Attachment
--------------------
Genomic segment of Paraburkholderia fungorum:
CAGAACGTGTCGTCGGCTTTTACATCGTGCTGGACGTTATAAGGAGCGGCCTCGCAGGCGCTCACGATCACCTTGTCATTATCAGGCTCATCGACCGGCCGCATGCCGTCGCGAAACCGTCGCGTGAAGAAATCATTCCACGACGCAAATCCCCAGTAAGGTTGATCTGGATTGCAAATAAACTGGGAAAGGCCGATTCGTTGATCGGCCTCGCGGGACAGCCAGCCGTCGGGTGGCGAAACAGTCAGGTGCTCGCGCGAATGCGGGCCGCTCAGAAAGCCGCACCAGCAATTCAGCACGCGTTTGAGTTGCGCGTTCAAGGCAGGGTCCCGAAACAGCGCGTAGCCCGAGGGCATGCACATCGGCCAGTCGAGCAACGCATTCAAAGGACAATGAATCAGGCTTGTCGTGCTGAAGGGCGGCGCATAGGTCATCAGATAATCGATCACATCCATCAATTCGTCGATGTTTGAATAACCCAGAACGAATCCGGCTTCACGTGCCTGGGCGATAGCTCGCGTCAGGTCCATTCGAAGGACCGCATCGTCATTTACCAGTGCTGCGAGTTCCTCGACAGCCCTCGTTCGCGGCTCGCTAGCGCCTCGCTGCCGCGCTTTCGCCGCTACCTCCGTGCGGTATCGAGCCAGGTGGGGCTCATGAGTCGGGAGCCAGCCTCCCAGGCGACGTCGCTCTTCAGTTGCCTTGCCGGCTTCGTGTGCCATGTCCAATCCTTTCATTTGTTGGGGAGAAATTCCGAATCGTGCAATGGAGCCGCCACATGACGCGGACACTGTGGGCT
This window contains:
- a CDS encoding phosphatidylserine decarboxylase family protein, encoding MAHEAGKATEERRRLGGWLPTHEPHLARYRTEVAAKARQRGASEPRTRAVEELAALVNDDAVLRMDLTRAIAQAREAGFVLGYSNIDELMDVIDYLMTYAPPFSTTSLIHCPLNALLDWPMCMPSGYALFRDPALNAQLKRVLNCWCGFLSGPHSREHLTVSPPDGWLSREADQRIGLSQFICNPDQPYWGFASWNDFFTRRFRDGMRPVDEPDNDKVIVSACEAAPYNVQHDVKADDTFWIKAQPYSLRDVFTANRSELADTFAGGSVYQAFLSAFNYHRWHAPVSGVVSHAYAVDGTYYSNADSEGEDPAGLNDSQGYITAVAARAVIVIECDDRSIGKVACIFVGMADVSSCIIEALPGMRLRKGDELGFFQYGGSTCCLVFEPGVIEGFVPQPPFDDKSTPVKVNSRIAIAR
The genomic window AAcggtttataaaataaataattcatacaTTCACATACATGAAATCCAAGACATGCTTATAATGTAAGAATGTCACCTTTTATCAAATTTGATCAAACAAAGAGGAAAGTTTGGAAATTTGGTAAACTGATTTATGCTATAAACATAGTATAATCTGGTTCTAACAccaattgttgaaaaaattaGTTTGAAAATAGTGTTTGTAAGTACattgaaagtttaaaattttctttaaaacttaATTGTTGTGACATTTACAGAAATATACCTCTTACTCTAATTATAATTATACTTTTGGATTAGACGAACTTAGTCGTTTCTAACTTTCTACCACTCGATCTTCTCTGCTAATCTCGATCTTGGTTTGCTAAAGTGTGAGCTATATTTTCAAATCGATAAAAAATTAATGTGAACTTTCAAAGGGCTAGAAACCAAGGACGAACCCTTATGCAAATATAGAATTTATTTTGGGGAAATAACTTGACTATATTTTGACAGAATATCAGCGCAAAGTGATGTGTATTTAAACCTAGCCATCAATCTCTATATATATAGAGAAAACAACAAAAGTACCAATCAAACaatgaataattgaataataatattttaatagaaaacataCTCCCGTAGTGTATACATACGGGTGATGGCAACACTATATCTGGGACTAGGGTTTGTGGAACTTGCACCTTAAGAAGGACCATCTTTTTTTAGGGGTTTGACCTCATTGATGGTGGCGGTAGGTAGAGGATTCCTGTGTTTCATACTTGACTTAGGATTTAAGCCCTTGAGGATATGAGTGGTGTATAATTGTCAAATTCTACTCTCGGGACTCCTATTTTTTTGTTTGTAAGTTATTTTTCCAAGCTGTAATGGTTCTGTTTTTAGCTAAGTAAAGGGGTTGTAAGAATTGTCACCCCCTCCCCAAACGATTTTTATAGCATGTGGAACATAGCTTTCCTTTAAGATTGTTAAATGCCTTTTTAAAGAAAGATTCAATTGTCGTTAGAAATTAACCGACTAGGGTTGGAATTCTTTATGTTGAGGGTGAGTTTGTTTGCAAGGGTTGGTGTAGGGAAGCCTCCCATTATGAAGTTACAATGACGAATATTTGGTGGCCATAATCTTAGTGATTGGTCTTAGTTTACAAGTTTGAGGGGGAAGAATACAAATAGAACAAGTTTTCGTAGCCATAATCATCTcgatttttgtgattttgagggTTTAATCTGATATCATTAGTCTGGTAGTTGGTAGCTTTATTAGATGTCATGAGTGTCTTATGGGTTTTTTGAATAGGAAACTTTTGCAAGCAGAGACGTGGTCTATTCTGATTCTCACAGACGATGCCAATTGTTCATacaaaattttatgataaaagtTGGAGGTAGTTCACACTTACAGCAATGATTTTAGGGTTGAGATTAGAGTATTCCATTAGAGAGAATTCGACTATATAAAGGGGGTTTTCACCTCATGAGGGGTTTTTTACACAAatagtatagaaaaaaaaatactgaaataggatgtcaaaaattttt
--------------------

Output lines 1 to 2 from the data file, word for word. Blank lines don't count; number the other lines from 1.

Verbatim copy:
Genomic segment of Paraburkholderia fungorum:
CAGAACGTGTCGTCGGCTTTTACATCGTGCTGGACGTTATAAGGAGCGGCCTCGCAGGCGCTCACGATCACCTTGTCATTATCAGGCTCATCGACCGGCCGCATGCCGTCGCGAAACCGTCGCGTGAAGAAATCATTCCACGACGCAAATCCCCAGTAAGGTTGATCTGGATTGCAAATAAACTGGGAAAGGCCGATTCGTTGATCGGCCTCGCGGGACAGCCAGCCGTCGGGTGGCGAAACAGTCAGGTGCTCGCGCGAATGCGGGCCGCTCAGAAAGCCGCACCAGCAATTCAGCACGCGTTTGAGTTGCGCGTTCAAGGCAGGGTCCCGAAACAGCGCGTAGCCCGAGGGCATGCACATCGGCCAGTCGAGCAACGCATTCAAAGGACAATGAATCAGGCTTGTCGTGCTGAAGGGCGGCGCATAGGTCATCAGATAATCGATCACATCCATCAATTCGTCGATGTTTGAATAACCCAGAACGAATCCGGCTTCACGTGCCTGGGCGATAGCTCGCGTCAGGTCCATTCGAAGGACCGCATCGTCATTTACCAGTGCTGCGAGTTCCTCGACAGCCCTCGTTCGCGGCTCGCTAGCGCCTCGCTGCCGCGCTTTCGCCGCTACCTCCGTGCGGTATCGAGCCAGGTGGGGCTCATGAGTCGGGAGCCAGCCTCCCAGGCGACGTCGCTCTTCAGTTGCCTTGCCGGCTTCGTGTGCCATGTCCAATCCTTTCATTTGTTGGGGAGAAATTCCGAATCGTGCAATGGAGCCGCCACATGACGCGGACACTGTGGGCT